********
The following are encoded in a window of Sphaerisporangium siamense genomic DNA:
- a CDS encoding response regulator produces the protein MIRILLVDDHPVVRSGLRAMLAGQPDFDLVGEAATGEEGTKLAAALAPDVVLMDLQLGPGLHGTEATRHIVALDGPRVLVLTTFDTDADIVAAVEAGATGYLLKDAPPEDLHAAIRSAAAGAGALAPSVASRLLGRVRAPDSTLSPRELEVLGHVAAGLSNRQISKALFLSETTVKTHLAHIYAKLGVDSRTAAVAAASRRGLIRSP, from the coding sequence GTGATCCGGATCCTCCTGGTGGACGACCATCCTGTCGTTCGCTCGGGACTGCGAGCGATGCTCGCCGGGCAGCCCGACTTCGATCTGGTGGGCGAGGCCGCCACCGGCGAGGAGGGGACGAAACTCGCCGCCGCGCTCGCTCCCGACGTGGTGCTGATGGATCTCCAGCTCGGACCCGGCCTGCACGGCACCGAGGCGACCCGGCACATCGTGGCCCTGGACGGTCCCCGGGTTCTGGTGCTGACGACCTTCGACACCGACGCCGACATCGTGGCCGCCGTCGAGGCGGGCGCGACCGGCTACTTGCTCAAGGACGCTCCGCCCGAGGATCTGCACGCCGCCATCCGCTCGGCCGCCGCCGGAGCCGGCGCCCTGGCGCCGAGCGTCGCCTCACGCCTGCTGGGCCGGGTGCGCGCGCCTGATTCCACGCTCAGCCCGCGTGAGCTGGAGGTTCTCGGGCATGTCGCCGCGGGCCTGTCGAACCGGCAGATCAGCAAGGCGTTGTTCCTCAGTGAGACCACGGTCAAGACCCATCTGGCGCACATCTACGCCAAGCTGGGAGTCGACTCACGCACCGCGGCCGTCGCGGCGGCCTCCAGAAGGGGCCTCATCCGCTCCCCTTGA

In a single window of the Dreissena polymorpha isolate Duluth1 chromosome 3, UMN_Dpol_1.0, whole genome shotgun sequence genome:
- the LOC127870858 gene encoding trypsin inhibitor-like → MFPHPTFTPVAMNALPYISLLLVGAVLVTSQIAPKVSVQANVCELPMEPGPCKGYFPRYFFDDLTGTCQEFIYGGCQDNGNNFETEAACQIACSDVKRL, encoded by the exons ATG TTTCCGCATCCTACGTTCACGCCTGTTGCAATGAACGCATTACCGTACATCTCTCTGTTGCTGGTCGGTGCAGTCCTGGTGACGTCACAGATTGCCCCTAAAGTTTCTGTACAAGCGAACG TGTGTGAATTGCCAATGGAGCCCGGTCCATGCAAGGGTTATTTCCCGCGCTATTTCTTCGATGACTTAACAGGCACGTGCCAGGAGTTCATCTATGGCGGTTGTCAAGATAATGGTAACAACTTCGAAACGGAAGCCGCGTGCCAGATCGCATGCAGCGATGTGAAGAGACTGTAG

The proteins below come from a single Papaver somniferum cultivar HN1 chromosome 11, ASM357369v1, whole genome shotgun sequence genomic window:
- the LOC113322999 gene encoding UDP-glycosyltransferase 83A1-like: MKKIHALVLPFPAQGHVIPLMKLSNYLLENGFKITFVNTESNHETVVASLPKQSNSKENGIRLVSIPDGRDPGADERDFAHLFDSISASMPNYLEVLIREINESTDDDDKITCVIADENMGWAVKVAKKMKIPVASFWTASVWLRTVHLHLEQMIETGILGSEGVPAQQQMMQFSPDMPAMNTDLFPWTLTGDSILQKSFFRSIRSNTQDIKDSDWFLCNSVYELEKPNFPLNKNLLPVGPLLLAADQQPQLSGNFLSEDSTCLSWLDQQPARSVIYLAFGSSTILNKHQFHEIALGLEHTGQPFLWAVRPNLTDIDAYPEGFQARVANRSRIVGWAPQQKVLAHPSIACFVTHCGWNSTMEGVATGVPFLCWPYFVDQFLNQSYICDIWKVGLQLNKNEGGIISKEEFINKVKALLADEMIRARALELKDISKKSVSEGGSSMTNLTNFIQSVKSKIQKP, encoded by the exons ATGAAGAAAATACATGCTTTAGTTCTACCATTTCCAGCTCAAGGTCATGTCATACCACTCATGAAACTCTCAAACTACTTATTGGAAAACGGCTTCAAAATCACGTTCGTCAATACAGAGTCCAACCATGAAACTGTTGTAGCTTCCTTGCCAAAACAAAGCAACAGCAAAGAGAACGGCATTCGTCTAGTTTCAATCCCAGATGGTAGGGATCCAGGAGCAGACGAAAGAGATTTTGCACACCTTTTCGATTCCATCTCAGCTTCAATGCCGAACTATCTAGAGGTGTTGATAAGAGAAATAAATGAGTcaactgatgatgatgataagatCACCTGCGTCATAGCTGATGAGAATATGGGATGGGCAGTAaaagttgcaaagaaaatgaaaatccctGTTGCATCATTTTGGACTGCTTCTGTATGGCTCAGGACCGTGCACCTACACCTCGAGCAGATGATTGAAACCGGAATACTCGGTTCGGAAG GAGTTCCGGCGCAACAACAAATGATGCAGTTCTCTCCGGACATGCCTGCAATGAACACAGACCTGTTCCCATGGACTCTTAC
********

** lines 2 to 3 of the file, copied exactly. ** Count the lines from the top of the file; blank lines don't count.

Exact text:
- a CDS encoding response regulator produces the protein MIRILLVDDHPVVRSGLRAMLAGQPDFDLVGEAATGEEGTKLAAALAPDVVLMDLQLGPGLHGTEATRHIVALDGPRVLVLTTFDTDADIVAAVEAGATGYLLKDAPPEDLHAAIRSAAAGAGALAPSVASRLLGRVRAPDSTLSPRELEVLGHVAAGLSNRQISKALFLSETTVKTHLAHIYAKLGVDSRTAAVAAASRRGLIRSP, from the coding sequence GTGATCCGGATCCTCCTGGTGGACGACCATCCTGTCGTTCGCTCGGGACTGCGAGCGATGCTCGCCGGGCAGCCCGACTTCGATCTGGTGGGCGAGGCCGCCACCGGCGAGGAGGGGACGAAACTCGCCGCCGCGCTCGCTCCCGACGTGGTGCTGATGGATCTCCAGCTCGGACCCGGCCTGCACGGCACCGAGGCGACCCGGCACATCGTGGCCCTGGACGGTCCCCGGGTTCTGGTGCTGACGACCTTCGACACCGACGCCGACATCGTGGCCGCCGTCGAGGCGGGCGCGACCGGCTACTTGCTCAAGGACGCTCCGCCCGAGGATCTGCACGCCGCCATCCGCTCGGCCGCCGCCGGAGCCGGCGCCCTGGCGCCGAGCGTCGCCTCACGCCTGCTGGGCCGGGTGCGCGCGCCTGATTCCACGCTCAGCCCGCGTGAGCTGGAGGTTCTCGGGCATGTCGCCGCGGGCCTGTCGAACCGGCAGATCAGCAAGGCGTTGTTCCTCAGTGAGACCACGGTCAAGACCCATCTGGCGCACATCTACGCCAAGCTGGGAGTCGACTCACGCACCGCGGCCGTCGCGGCGGCCTCCAGAAGGGGCCTCATCCGCTCCCCTTGA

In a single window of the Dreissena polymorpha isolate Duluth1 chromosome 3, UMN_Dpol_1.0, whole genome shotgun sequence genome: